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Author Topic: Preferred Subwoofer Damping Material?  (Read 1174 times)

Tim Gurske

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Re: Preferred Subwoofer Damping Material?
« Reply #10 on: April 27, 2017, 12:52:09 am »

The specifications are from Eminence and say "fill = minimal." Their phone support said that they snap their fingers in the box and when it stops ringing/echoing then you have enough fill.

So, it sounds like they are using fill like you would in a studio, rather than as a way to slow down the air and emulate a bigger box. I'm not sure what that accomplishes in a sub but maybe it cuts out noice or something.

I think I will try it without foam and then throw some foam in it to see if I can tell the difference.

Also, I am building it with 1" think baltic birch and biscuits so hopefully it'll be a "solid, dead, rock-hard cabinet" from the construction alone.

Thank you for the help!
« Last Edit: April 27, 2017, 12:56:48 am by Tim Gurske »
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Chris Grimshaw

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Re: Preferred Subwoofer Damping Material?
« Reply #11 on: April 27, 2017, 03:31:46 am »

The information about filling/lining cabinets is freely available online. Rod Elliott's website is a good source of info: http://sound.whsites.net/articles/boxstuff.htm

For subs, any stuffing or lining is going to absorb energy. With sealed boxes, the driver might feel like it's in a slightly (of the order of 5-10%) bigger cabinet, while ported boxes will find a loss in output around the port tuning frequency, since the port is activated by pressure inside the cabinet.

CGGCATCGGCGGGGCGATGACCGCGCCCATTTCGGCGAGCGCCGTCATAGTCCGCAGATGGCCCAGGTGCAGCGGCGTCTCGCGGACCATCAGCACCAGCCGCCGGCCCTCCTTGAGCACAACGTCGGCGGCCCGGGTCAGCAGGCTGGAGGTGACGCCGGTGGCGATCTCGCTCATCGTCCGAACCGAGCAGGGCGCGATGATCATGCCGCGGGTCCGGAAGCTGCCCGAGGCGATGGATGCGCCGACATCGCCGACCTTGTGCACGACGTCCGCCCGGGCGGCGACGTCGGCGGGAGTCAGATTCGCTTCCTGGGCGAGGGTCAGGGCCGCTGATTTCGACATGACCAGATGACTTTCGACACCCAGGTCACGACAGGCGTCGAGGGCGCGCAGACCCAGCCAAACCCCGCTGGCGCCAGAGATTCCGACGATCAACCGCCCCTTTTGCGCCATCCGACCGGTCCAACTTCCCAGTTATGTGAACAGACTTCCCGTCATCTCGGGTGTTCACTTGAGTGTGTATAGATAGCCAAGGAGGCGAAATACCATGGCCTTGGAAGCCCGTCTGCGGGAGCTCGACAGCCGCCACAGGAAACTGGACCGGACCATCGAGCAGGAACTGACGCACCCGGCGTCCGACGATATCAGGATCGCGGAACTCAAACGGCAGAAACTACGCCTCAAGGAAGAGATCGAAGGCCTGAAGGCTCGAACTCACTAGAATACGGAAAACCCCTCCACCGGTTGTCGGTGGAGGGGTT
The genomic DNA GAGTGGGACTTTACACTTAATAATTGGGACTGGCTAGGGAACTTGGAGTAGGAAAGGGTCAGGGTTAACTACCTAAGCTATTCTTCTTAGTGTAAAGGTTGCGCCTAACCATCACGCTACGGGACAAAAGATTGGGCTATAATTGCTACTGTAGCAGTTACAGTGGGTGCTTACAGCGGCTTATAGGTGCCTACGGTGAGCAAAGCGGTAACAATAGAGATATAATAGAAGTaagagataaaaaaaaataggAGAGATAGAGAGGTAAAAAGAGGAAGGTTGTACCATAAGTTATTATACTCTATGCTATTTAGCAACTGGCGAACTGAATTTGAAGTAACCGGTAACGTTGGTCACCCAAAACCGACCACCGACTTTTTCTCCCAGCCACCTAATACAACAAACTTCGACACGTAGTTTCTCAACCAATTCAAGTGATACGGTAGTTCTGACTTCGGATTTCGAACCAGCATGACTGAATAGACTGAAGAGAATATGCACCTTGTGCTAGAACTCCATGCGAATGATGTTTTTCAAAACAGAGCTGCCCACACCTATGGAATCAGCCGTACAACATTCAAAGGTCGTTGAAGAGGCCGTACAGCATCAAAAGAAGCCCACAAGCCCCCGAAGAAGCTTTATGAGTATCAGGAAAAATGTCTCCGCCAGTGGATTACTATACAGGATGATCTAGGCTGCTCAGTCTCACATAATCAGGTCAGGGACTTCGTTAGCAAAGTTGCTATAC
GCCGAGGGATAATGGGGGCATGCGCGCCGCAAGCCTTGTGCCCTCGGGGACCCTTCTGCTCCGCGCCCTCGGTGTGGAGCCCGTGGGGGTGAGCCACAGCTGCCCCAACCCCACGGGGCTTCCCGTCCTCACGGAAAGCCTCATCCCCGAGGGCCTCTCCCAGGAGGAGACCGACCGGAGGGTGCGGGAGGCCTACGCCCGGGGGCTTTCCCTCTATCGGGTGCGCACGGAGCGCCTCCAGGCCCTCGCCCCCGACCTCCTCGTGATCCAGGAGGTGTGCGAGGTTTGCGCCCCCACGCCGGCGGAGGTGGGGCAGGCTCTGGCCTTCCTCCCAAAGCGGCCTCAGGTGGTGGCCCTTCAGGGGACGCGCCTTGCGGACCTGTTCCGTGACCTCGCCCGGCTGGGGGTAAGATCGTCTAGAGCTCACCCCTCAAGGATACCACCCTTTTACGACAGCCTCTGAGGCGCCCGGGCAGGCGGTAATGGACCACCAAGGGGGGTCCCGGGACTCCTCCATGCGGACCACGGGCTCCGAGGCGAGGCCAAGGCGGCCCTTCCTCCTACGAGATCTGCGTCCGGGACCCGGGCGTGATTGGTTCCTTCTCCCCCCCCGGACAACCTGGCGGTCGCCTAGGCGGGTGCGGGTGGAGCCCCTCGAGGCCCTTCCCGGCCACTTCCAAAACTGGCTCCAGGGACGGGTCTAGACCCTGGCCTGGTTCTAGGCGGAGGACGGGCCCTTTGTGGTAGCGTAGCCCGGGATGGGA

Ports often have secondary resonances somewhere in the kHz range, and filling or lining will help attenuate those at the expense of a little low-frequency output. As a result, you'll often find some lining in "full-range" speakers where the cone is producing a wide bandwidth, but for low-frequency-only situations, I'd leave it out.
If you really want to add some, go for lining, not stuffing, since the latter will really kill port output.

With any of these, make sure that whatever you use will not disintegrate or expel dust. Modern sub drivers pump a lot of air through the motor at high power levels - getting the vents clogged up will take it's toll on the driver's thermal power handling and you might find they burn out unexpectedly. A layer or two of cloth over the lining will keep everything in place.

Chris
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lindsay Dean

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Re: Preferred Subwoofer Damping Material?
« Reply #12 on: April 27, 2017, 03:27:32 pm »

     Building a home brew sub starts with proven designs,
quality materials
and construction.
   Any  movement in the box is wasting output energy.
  brace,brace, brace.
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Mark Wilkinson

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Re: Preferred Subwoofer Damping Material?
« Reply #13 on: April 27, 2017, 06:02:43 pm »

     Building a home brew sub starts with proven designs,
quality materials
and construction.
   Any  movement in the box is wasting output energy.
  brace,brace, brace.

Amen to all points. 

I just built some home brew single 18"s, designed using the great software floating around.
4 corner ports, well braced, and still vibrates like no tomorrow. 
Told my girlfriend to have a seat on one when I cranked up Crystallize by Lindsey Stirling.  She blushed deeply.... ;D

I don't know how much bracing it would take to completely tame today's drivers...other than I would want Tim's forklift handles...!
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Stephen Kirby

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Re: Preferred Subwoofer Damping Material?
« Reply #14 on: April 27, 2017, 09:32:45 pm »

I built some similar sized cabinets some years ago.  I turned the handles the other way though.  It was easier to hold them against my hips while moving them around and much easier to do a two person move.